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Monday, October 31, 2016
a voice of the many
by Douglas Messerli
Kōgo Noda (scenario, based on an adaptation by Komatsu Kitmura), Yasujirō Ozu (director) 東京の合唱 (Tokyo no gassho) (Tokyo Chorus) / 1931
Appearing in Japan in 1931, the silent film by Yasujirō Ozu, Tokyo Chorus was unavailable in the US until 1982, and was released by Criterion only in 2008.
For that version of the film, composer Donald Sosin created a new score. But for inexplicable reasons, every time I attempted to activate the music on the Criterion disk, it failed to function. And I finally watched the film in complete silence. Seeing the film that way, however, made me even more aware of Ozu’s brilliance as a director, since what his simple images conveyed was, perhaps, even more emotional that if it had been accompanied by music.
Indeed, the very first scene of this film shows the gangly boys under his command, generally goofing off between maneuvers, with one of their members arriving very late. The narrative then fasts forward to a scene in the Okada household, wherein Okajima’s son and daughter are playing, the son, in particular, dissatisfied with his current toy of a ball. He wants a bicycle like all of his classmates have, and needles his father to get him one, which forces Okajima—a poor insurance worker—to have the boy ask his mother, a stay at-home woman, Sugako (Emiko Yagumo), who is nursing yet a younger child.
On this particular day, Okajima is expecting a bonus, and with his wife’s blessing will spend it to buy the bicycle, a small trinket for his daughter, and a new necktie for himself.
Bonuses are handed out, as each clerk tries to discover the figures without their fellow clerks knowing the amount, a stock comic scene that includes several trips to the bathroom, one clerk losing his letter in the urinal.
With the news of salary bonuses, however, also comes the news that one, more elderly employee, Rou-Shain Yamada (Takeshi Sakamoto) has just been fired, evidently for selling two policies to customers who soon died afterwards, one of an accident, the other of an illness. Struck with the unfairness of the situation, Okajima demands his fellow colleagues stand up for their elderly co-worker. Yet none of them is willing to stand up to their boss, and when Okajima bravely attempts to do so, he is summarily fired, his bonus revoked.
The remainder of the movie concerns the trials and tribulations of this suffering family, as the young boy, with childlike anger, reacts to the disappointment of having no new bicycle (the family finally determines to buy him one despite their lack of money), and the mother and her other children must now undergo even deeper poverty. When Okajima’s daughter suddenly grows ill, and the family cannot pay for the require hospital visit, Okajima secretly sells all of his wife’s beautiful kimonos. The gentle scene in which Ozu portrays her sadness (an incident which brings her to tears) is quickly balance with her and her husband’s recognition that to save the child’s life they have had no other choice.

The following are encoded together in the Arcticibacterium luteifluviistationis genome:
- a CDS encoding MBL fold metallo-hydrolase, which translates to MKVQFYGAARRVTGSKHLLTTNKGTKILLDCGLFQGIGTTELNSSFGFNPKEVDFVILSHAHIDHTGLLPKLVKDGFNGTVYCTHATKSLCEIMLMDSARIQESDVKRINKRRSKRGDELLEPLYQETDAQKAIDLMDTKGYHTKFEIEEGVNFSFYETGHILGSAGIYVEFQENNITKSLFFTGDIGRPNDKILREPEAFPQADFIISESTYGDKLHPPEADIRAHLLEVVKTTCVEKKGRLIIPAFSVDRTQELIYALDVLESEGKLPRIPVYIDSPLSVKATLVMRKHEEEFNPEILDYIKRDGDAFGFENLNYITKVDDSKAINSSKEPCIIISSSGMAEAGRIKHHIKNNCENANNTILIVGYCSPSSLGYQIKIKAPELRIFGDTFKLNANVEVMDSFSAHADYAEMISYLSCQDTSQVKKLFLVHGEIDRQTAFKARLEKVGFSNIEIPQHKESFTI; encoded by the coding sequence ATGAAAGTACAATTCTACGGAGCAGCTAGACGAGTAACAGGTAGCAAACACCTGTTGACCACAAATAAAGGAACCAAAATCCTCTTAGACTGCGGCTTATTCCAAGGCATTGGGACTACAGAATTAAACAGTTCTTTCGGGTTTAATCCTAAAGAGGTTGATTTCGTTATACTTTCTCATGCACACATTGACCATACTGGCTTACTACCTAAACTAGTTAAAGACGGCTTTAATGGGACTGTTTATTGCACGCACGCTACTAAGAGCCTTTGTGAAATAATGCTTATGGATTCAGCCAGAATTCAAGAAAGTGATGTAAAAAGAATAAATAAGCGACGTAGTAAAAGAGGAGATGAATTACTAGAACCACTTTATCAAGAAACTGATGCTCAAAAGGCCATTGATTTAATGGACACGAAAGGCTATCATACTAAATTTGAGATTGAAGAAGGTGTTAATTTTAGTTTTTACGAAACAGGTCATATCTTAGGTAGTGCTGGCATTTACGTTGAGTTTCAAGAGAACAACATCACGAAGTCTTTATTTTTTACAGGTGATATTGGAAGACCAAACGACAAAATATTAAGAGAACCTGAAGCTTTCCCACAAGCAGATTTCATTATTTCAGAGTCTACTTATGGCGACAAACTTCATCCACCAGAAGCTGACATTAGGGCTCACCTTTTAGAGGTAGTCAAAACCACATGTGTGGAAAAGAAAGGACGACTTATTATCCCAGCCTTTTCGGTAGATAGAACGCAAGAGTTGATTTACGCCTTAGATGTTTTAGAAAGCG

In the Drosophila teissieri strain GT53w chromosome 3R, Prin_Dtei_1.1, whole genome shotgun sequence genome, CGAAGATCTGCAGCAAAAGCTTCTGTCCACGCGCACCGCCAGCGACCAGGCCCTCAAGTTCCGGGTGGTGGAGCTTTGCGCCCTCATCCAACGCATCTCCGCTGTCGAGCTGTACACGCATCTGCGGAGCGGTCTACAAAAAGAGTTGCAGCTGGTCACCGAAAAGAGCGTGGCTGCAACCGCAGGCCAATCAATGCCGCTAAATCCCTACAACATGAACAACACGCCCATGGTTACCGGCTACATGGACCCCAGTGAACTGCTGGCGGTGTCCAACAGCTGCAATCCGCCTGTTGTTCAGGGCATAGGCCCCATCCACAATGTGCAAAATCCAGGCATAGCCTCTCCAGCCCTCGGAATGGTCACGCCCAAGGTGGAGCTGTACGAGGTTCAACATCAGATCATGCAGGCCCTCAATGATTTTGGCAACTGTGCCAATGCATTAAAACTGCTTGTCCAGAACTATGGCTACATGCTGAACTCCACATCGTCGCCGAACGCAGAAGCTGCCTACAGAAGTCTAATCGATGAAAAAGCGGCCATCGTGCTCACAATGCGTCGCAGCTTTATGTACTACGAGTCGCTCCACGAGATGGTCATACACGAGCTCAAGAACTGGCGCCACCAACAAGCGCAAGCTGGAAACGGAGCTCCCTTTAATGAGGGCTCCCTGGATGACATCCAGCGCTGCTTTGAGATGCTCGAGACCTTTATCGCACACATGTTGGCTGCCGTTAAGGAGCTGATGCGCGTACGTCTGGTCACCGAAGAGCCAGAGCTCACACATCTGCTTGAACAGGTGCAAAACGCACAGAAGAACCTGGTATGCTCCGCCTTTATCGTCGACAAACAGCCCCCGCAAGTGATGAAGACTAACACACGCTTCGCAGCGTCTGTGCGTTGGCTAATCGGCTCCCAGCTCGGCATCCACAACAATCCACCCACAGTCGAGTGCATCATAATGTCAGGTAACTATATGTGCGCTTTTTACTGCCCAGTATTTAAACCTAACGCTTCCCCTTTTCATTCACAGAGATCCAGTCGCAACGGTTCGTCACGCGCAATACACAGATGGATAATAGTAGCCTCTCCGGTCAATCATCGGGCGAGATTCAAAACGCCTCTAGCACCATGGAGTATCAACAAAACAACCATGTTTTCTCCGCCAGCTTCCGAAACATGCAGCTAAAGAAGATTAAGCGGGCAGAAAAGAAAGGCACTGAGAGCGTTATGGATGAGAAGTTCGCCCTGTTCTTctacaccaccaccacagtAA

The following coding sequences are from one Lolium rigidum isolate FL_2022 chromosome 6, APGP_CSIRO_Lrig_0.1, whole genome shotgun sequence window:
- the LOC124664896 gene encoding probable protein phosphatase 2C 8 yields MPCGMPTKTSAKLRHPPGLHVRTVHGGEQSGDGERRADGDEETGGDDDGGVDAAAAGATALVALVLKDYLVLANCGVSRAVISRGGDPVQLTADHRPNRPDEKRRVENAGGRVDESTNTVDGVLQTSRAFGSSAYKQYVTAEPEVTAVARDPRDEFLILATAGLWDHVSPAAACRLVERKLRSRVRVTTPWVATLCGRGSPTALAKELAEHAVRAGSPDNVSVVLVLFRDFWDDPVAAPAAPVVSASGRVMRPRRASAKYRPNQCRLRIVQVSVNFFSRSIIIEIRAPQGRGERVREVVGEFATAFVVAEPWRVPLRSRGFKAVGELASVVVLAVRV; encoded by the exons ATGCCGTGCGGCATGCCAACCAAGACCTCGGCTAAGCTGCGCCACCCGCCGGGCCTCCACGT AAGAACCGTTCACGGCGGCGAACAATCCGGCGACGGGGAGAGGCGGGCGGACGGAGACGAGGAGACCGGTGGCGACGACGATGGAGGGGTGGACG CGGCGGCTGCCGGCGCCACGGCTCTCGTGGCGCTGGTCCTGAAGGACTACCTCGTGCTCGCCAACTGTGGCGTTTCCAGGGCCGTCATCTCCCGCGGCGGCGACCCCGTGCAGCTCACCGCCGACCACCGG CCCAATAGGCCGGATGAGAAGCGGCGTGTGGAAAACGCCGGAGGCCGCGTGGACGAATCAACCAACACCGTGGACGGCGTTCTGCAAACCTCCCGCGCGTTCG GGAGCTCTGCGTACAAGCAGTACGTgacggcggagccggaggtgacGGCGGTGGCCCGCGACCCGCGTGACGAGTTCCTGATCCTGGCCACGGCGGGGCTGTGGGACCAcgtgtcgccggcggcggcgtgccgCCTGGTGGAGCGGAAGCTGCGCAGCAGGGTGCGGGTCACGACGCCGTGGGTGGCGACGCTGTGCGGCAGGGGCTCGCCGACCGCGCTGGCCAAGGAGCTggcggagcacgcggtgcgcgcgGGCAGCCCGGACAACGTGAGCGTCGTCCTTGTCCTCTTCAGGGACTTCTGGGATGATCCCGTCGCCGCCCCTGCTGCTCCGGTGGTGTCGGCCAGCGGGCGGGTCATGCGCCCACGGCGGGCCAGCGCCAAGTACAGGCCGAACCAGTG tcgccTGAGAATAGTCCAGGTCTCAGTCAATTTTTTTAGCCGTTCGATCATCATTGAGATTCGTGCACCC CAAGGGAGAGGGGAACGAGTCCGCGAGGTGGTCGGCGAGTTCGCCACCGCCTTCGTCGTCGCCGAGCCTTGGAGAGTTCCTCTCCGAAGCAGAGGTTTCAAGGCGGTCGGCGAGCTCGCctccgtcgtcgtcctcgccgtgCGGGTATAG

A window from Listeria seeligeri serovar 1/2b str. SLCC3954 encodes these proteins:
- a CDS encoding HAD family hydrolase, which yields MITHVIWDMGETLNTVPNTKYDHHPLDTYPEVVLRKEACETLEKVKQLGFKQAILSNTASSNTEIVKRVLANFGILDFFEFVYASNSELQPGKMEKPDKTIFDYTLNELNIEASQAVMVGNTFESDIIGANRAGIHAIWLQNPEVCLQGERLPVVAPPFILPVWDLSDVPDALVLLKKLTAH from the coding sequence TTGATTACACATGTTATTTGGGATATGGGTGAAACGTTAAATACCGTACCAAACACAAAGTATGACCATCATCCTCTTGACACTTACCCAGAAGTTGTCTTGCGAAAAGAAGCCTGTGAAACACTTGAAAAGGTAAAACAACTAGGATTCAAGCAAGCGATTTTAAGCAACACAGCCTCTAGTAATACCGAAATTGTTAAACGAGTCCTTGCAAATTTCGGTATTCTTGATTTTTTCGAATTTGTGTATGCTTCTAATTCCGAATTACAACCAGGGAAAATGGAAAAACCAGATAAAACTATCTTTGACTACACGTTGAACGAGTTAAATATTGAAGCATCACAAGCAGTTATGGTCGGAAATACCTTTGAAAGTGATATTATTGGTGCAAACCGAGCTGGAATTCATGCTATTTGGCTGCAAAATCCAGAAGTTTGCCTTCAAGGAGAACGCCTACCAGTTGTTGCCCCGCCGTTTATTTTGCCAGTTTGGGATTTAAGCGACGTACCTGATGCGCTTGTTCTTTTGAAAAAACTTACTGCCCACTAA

Further indignations greet Okajima and his family, as other children refuse to play with their son, his wife must make due with meagre dinners, and the young and dashing Okajima is thrown into the world of Tokyo’s thousands of unemployed. At one point, having met up by accident with his old military tormentor, Sensei, he is forced to carry banners announcing the existence of the elder’s restaurant.
When Okajima’s children and wife spot him, Sugako’s humiliation is made apparent, as she chastises her husband for falling to such a low position. But, when he announces that his old drill sergeant has also promised to find a position for him, she joins in with her husband’s attempt to draw more customers to Sensei’s eatery featuring curry rice made by his wife.
Somewhat like the 1950s Hollywood film, White Christmas, Ozu’s movie invokes Okajima’s former classmates to band to together to help save their former tormentor’s investment, celebrating a large dinner in the small restaurant and each paying their share, with the formerly late arrival again arriving long after all the others. The event is a great success, during which Sensei receives a message that, through his ministrations, Okajima has been assigned to teach English at a school in another prefecture.
Although it is clear that Sugako and Okajima are not exactly happy to leave Tokyo, they do so in good spirits, promising to return to Tokyo when they can. And so Ozu’s “comic” film shifts gradually into a darker film where, as in so many of his works, the loving characters must face up to the difficulties pre-World War II Japan was facing, along with the realities of keeping their families out of harm’s way.
Ozu’s characters generally sacrifice and even suffer in order to maintain a kind of familial status quo which often works against the more harsh realities of the culture at large, which helps to make his films—despite their often assertive belief in Japanese cultural traditions—something with which we can all relate, particularly those who, over the generations, have come to the US to make a better life, no matter difficult, for their own children. In order to succeed, Ozu seems to reiterate again and again in his films, one must often sadly give up one’s youthful dreams.
Los Angeles, Halloween, 2016